Guys, i just want to share what i did. I have developed a PB function that will parsed the data based on the technical design then dumped it to the table after the parsing procedure and these is quite difficult because a lot of elements to be parse and the parsing should behave dynamically because the character length of each element is not constant. Thank you for the thoughts and ideas. – Alex Apr 22 '13 at 6:01

If you were using plain old PowerBuilder, the basics would be to do a bunch of Pos() and Mid()'s; nothing automagic. However, in your tags you mention PFC; you can always bring in the String Service's of_ParseToArray() function after you've read the file in, something like (the following is untested and is up to the reader to find the bugs):

long ll_Line, ll_LineCount, ll_Element, ll_ElementCount
string ls_Lines[], ls_Elements[]
n_cst_String lnv_String  

ll_LineCount = lnv_String.of_ParseToArray (ls_FileContents, "|", ls_Lines)
FOR ll_Line = 1 TO ll_LineCount
   ll_ElementCount = lnv_String.of_ParseToArray (ls_Lines[ll_Line], "*", ls_Elements)
   // process the line with the elements separated out...
NEXT

Good luck,

Terry

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Hi Terry, i think we have the same approach. Thanks. – Alex Apr 22 '13 at 3:45

That's an X12 file, an 850 Purchase Order. As eppye suggests in the comments, you will need to find out exactly what standard the file you're getting follows. To get you started there's a version of the 850 here. "Draft MEMA 4010 850" will help you understand the format. "GCommerce 4010 850V1.4.doc" is the Data Dictionary that tells you what's in each element. Please understand, though, that unless you're selling auto parts, that's probably not the exact specification of the file you're working with. The people sending you the file should provide this to you.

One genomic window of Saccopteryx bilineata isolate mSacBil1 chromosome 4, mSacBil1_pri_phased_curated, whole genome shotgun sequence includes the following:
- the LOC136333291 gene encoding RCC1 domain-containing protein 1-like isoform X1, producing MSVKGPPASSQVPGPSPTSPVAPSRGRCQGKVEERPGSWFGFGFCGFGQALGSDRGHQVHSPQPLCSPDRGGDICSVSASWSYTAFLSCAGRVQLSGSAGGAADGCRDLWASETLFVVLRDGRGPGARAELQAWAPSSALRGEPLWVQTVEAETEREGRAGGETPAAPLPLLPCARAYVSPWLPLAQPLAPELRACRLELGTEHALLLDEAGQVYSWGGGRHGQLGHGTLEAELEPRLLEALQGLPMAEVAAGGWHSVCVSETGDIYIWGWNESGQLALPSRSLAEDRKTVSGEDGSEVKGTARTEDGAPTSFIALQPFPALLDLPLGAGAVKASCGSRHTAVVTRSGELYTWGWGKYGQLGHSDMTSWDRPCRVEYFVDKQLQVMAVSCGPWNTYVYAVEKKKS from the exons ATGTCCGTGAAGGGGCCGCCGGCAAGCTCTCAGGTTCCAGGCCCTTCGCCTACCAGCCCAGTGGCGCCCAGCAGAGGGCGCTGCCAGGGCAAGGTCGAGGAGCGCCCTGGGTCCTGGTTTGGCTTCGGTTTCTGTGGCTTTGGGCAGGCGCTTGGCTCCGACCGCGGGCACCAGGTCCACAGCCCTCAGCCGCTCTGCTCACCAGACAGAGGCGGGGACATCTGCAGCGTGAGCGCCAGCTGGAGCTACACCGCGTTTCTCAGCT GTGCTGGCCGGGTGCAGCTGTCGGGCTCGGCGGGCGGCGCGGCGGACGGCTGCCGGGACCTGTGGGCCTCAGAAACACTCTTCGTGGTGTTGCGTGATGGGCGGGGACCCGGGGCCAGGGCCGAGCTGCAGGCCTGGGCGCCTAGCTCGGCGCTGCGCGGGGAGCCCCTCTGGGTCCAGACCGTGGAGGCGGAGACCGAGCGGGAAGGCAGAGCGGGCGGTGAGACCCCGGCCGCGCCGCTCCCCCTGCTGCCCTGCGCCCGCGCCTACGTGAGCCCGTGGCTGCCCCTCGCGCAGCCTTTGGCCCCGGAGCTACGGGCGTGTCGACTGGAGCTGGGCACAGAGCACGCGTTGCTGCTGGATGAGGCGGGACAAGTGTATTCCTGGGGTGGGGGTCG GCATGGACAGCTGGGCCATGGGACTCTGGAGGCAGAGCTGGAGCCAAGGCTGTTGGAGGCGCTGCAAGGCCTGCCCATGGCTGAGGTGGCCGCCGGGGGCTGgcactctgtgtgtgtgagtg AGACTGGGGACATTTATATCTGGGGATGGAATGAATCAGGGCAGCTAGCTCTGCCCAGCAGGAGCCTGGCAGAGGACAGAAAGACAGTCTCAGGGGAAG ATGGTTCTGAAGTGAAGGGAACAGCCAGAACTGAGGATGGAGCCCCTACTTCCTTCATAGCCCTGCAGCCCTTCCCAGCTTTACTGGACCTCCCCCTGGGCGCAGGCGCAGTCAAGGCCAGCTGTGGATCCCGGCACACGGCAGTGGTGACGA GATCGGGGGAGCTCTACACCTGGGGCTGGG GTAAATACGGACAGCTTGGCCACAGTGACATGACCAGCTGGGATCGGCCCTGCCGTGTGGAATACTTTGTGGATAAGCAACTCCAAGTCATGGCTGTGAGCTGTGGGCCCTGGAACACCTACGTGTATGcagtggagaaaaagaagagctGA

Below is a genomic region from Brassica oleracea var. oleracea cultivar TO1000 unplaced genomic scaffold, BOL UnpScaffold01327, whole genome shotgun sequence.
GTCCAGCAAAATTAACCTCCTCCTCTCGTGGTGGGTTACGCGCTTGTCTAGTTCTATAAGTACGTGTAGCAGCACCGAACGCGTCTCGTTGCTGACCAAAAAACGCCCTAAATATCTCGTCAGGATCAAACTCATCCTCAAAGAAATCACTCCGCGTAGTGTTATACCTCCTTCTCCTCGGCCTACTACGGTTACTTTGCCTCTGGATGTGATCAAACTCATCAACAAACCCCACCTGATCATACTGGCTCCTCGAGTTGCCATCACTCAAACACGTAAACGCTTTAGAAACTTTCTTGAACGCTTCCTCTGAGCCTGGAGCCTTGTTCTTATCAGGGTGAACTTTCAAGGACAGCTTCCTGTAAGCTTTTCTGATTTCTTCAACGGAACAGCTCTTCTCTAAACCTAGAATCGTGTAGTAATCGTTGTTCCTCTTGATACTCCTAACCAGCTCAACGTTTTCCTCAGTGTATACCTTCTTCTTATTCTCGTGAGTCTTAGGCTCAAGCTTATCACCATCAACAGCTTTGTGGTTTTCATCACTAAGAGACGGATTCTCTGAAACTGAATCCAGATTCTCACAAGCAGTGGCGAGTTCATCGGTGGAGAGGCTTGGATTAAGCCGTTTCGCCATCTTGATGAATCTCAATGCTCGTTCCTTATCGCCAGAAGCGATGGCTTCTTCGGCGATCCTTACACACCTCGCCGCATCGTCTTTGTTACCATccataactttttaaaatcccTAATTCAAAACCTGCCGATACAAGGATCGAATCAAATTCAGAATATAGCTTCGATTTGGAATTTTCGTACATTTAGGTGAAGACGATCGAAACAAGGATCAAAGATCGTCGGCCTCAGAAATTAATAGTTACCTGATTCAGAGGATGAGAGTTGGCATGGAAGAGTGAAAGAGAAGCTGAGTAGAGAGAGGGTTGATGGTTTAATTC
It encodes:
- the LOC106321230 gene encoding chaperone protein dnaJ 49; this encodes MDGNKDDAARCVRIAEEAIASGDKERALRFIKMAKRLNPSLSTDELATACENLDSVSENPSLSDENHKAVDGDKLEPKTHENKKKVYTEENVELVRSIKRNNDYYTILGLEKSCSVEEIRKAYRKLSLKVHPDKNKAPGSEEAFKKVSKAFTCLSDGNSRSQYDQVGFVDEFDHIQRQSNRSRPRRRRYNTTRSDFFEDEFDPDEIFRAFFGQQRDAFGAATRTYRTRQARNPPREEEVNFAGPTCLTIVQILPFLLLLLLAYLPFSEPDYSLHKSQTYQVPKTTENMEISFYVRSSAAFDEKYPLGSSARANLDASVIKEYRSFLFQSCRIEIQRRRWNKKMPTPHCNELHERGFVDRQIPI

I would create a user object for each segment and loop, and one to represent the purchase order itself. The purchase order UO needs variables that are the data type of the segments and loops. Don't include the segments that are inside the loops, put those in the UO for the loop. The UO for a segment will have variables that are standard datatypes like string, integer, date, etc. for the Data Elements in the segment. Refer to the Data Dictionary for the datatypes.

Note that if a segment repeats, the variable that holds the segment is an array. The variables for the loops will be arrays.

Your objects that handle segments will have a method, e.g. of_importLine that splits up the line at the asterisk and stores the values.